Keith Olbermann Files $50 Million Lawsuit Against Current TV

Mark J. Terrill/AP Photo

Keith Olbermann has filed a $50 million breach-of-contract lawsuit against former employer Current TV following the writer and political commentator's highly publicized firing from the cable network last week.

Olbermann filed the suit in Los Angeles on Thursday, which according to The Associated Press seeks a judge's ruling that he didn't disparage the network before his termination, while stating that bosses at Current TV violated his contract by disclosing his pay. A bevy of potentially embarrassing technical problems also plagued the fledgling network, according to Olbermann's suit.

The former ESPN and MSNBC anchor quickly became the star of the new political affairs network launched by Al Gore and businessman Joel Hyatt when he joined in February 2011. Olbermann had signed a five-year, $50 million contract to host the evening news show "Countdown," which debuted last June. Appearing on "The Late Show with David Letterman," earlier this week, Olbermann said that he knew "as early as … last July" that he wanted out of Current TV.

The lawsuit repeatedly goes after Hyatt and Current TV President David Borman, blaming the two for the problems Olbermann says he experienced with "Countdown," which included "terrible sound and filming" and broken or malfunctioning equipment that allegedly wouldn't work in the rain, The AP reported. The suit largely steers clear of attacks on former Vice President Gore.

Current's Christopher Lehane fired back at Olbermann, saying the host was fired for missing work, "sabotaging the network" and disparaging his bosses, The AP reported, adding that Lehane's statement said Current looked forward to airing the "false and malicious" grievances in a courtroom.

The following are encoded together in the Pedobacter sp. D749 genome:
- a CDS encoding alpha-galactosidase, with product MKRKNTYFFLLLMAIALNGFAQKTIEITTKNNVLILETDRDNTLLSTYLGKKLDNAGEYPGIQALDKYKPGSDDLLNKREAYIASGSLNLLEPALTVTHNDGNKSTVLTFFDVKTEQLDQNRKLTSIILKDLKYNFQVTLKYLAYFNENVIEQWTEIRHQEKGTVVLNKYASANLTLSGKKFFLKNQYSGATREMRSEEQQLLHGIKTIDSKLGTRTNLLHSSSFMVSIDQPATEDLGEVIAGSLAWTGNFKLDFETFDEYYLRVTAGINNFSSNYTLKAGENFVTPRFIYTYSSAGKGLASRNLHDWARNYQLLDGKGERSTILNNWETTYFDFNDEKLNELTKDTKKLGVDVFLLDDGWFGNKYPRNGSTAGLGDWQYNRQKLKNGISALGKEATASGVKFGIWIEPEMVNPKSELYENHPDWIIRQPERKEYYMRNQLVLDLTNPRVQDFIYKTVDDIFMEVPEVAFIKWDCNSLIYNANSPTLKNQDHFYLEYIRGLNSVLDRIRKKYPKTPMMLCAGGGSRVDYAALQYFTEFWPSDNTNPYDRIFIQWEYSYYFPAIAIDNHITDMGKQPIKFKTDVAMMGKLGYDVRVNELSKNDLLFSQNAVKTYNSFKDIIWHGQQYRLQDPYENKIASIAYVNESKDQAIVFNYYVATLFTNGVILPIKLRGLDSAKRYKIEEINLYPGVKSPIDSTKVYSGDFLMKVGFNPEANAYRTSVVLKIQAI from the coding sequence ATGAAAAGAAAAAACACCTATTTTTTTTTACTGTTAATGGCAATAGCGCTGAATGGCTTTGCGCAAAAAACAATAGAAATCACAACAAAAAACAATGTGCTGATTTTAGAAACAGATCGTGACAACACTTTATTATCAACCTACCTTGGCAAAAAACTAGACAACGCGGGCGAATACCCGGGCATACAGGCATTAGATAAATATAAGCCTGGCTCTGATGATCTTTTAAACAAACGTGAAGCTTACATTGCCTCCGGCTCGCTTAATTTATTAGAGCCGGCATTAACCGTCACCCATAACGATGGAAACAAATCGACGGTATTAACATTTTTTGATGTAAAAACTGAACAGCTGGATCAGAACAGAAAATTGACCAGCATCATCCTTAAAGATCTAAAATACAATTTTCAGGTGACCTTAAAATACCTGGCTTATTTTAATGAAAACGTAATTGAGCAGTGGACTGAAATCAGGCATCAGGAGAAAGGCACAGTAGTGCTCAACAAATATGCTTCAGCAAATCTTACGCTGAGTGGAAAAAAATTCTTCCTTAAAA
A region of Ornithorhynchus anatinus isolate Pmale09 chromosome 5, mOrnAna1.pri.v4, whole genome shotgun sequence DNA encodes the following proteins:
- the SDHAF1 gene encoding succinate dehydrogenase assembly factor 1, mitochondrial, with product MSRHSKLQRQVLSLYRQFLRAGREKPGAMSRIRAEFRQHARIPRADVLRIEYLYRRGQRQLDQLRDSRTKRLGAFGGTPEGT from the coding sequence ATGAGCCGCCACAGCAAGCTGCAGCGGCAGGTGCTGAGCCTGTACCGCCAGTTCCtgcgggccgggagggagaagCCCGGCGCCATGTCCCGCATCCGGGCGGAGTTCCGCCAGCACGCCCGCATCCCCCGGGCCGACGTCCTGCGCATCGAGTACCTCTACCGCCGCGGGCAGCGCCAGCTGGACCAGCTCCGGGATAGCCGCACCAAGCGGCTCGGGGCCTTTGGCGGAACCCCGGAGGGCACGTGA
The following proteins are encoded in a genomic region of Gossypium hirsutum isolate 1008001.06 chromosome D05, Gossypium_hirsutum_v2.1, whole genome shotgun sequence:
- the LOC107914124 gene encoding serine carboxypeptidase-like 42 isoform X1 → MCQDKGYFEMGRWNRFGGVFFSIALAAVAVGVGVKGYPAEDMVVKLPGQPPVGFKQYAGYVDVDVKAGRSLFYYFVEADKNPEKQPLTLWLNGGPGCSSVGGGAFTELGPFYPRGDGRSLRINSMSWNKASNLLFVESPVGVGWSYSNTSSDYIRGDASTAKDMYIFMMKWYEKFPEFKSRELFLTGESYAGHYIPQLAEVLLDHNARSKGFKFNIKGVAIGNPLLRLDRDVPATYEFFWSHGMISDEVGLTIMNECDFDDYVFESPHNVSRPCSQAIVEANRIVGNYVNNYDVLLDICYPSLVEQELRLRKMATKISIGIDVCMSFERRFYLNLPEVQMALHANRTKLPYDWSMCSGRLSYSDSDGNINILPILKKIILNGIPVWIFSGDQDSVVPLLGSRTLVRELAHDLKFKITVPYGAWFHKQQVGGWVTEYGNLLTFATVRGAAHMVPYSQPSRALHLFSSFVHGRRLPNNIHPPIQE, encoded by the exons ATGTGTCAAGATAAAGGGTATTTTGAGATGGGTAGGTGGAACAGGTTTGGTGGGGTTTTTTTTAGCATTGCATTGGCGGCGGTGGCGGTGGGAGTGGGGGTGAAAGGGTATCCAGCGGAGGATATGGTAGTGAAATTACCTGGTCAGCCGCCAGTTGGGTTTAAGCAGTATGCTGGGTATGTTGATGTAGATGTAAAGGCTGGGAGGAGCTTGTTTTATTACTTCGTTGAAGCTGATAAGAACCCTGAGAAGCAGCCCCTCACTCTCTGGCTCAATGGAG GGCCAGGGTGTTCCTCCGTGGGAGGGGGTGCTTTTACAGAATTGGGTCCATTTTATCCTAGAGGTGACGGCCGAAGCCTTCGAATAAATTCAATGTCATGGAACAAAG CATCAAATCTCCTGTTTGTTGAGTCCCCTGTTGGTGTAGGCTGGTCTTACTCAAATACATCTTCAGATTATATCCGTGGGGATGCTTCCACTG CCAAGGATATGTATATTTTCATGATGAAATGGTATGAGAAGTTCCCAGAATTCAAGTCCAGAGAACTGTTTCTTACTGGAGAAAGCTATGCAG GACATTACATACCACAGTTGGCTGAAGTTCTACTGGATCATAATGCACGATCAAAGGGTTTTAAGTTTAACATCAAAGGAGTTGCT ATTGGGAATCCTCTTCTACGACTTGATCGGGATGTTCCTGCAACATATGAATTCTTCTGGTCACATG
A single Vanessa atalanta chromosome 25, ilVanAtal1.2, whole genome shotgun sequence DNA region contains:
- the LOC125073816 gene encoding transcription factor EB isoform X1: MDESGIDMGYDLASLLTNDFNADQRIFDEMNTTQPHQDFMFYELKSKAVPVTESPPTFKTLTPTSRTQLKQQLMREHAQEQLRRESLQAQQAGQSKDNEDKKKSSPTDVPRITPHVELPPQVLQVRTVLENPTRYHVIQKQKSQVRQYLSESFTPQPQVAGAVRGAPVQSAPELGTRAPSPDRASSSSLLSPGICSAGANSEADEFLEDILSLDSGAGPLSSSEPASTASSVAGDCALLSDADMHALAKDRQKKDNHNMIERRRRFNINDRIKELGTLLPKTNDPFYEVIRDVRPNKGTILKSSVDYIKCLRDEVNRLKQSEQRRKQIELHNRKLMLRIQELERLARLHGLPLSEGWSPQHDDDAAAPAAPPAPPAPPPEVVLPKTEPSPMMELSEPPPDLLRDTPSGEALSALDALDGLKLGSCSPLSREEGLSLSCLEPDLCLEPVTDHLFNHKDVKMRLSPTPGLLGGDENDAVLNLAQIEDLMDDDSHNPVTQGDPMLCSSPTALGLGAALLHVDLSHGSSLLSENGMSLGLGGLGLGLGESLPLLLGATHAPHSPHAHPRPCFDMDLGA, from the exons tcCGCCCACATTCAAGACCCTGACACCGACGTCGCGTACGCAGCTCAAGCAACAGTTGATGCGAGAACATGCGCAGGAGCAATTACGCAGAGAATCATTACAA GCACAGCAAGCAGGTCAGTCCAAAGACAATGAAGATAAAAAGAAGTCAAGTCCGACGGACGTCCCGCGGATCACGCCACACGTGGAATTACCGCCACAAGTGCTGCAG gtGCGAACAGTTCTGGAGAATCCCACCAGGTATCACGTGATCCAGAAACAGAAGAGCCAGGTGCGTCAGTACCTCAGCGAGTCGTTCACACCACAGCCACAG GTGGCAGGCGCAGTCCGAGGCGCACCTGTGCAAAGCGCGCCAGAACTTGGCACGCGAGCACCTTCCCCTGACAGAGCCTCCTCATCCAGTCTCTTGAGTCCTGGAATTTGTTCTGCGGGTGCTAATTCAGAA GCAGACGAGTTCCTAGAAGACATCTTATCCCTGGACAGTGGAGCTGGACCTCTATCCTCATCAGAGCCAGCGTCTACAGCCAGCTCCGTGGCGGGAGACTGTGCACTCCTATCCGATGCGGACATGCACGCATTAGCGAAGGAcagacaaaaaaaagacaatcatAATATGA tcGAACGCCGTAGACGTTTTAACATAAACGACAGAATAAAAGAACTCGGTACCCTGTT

Olbermann, who joined Current after a tumultuous eight year relationship with MSNBC ended with a similar high-profile exit, has an ownership stake in the network. He claims he may be owed in excess of $70 million.

"Olbermann deeply regrets his decision to put his trust in Hyatt and Gore," the lawsuit states. "Current had neither the desire nor the ability to produce a first rate news commentary show. Olbermann did not join Current to ruin his hard-won reputation and appear on a show that was an embarrassment."

The details of the suit are the latest in a war of words that began with Olbermann's March 30 firing and a statement from the network saying, "Current was [...] founded on the values of respect, openness, collegiality, and loyalty to our viewers. Unfortunately these values are no longer reflected in our relationship with Keith Olbermann and we have ended it."

On Tuesday Olbermann told Letterman that it's now up to the courts to see what happens with the rest of his contract. "The nice judge will decide whether or not I get more of my money," he said.